After seeing the movement for Black lives and particularly the movement to support Black-owned businesses, we felt inspired to create a solution that would encourage everyday investment into the livelihood of Black business owners. Since there is a surplus of businesses like these selling great products, our team decided to take on the challenge of redirecting attention from popular sellers to smaller companies that could use the support. On social media there's lots of lists of Black Owned businesses going around, but it can be hard to remember them in the moment you're searching for a product, and this is the problem our project wants to fix.

What it does

When a user goes onto Amazon and searches for a product, our Google Chrome extension pops up and suggests the user with alternative sellers by reading from a database of Black-owned businesses to buy from based on the product they were looking for.

How we built it

The team started with brainstorming the general structure of the extension, including a draft of UI elements. Then we split into teams to build the respective pieces of our chrome extension: the front end and actual packaging of the extension was done with HTML, CSS and Javascript; the back end database of Black-owned businesses was built using AWS. For backend, we used the rainforest api that takes a url and returns a list of product categories based on Amazon categories. We search our AWS DynamoDB database for these categories and return a JSON array of all the matching database options that has a Business name, url, description, and image.

Challenges we ran into

One major challenge was that our initial approach was to collect information from various Black-owned business websites automatically using a web-scraping tool (Selenium), but we were not able to access the information we were looking for with that method, so we pivoted rapidly to a more traditional database that we populated manually for the purposes of this hackathon.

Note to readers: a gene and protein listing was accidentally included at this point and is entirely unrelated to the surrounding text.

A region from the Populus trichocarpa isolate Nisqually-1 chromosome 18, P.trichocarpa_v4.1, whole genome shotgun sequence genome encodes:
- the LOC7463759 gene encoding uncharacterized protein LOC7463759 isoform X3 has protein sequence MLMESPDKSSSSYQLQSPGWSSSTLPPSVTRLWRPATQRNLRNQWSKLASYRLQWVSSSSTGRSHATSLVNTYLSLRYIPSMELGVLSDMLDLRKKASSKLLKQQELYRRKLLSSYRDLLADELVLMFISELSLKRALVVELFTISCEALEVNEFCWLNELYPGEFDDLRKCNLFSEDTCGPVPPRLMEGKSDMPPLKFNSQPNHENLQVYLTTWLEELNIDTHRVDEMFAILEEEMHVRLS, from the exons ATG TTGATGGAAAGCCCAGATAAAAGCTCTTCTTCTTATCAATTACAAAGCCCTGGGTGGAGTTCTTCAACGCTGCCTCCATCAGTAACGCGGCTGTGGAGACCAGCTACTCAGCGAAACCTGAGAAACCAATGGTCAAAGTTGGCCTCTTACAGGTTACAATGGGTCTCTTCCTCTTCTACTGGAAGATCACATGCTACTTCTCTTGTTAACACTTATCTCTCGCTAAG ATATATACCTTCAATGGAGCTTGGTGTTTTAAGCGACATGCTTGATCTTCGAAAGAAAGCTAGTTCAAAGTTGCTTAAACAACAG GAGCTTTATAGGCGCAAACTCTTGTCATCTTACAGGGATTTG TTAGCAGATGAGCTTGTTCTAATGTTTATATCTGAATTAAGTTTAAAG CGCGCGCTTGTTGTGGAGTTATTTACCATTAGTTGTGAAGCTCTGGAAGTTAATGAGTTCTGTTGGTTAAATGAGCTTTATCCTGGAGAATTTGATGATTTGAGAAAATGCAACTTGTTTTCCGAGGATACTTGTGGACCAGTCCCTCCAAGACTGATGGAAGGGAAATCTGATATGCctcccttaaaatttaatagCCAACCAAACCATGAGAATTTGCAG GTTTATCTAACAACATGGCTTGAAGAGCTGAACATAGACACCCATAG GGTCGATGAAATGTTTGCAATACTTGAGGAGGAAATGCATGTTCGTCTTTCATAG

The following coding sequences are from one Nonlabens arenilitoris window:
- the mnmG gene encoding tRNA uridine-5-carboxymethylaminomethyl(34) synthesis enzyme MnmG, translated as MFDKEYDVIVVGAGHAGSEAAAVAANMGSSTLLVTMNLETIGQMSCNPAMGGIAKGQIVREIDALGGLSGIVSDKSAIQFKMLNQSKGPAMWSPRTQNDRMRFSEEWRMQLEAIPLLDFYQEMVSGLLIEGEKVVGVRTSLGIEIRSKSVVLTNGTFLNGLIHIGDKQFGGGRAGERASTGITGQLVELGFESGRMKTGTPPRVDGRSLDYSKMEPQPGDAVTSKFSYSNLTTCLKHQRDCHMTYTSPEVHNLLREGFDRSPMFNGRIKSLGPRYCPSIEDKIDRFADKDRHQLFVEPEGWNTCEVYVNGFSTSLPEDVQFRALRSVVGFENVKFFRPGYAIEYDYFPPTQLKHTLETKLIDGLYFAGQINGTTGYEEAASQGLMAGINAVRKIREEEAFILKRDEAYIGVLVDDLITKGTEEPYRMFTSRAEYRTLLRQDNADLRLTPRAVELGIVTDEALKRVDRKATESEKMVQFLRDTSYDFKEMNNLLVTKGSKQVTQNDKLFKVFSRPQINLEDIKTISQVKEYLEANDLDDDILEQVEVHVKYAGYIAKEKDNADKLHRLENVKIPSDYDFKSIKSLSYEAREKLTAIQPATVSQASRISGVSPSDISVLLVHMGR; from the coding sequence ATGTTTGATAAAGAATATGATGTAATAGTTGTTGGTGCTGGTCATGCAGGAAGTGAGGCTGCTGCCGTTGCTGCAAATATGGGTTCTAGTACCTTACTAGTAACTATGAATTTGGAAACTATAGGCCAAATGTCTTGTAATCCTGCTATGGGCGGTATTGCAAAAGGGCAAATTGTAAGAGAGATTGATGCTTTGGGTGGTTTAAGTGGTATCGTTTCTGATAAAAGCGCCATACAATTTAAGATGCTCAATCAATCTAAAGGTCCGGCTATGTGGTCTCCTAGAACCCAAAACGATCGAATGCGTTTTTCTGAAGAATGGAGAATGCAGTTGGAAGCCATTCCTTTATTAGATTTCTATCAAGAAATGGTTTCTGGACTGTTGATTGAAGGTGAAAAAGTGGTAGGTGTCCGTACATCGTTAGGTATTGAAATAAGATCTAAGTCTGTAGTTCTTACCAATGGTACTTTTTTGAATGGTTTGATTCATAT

Another struggle was that for most of our team, this was their first hackathon, so the format of learning on the fly was a new challenge that we had to adapt to in order to remain productive across long sessions of coding.

Accomplishments that we're proud of

Having a working demo that we can expand on in the future!

We learned a lot of AWS functionalities (DynamoDB, API Gateway, and Lambda functions) and we're really proud of being able to set up a properly working web app.

Working as a team to put together something functional rapidly in order to display our idea was an exciting process, and we all maintained a healthy attitude towards our project even when we were feeling lost.

We all persevered through our lack of knowledge to put together the demo, and throughout our time working together we discovered new ways to collaborate virtually, including a website that allows for live cooperation on a file.

What we learned

All of us gained experience with building Chrome extensions and how they interact with remote databases. We learned a lot about AWS and configuring APIs with lambda functions. Most of us with little experience with Javascript also had a crash course in asynchronous programming!

What's next for Black Owned Business Chrome Extension

In the future, we would like to change our database structure to automatically collect data from Black-owned business websites that offer alternative products automatically rather than needing manual data entry. We’d also like to work on matching the Black-owned business’ categories of products to Amazon’s categories through a process of synonymous word matching rather than manually changing the Black-owned business’ category to an Amazon category.

We also tried to use AWS CloudSearch to search for keywords (in the name or description) instead of just categories so that our search would be more precise, but we couldn't get it to work in time so that is something for the future.

Another goal for us is to look at broadening our scale so that our extension works on websites beyond Amazon!

Share this project: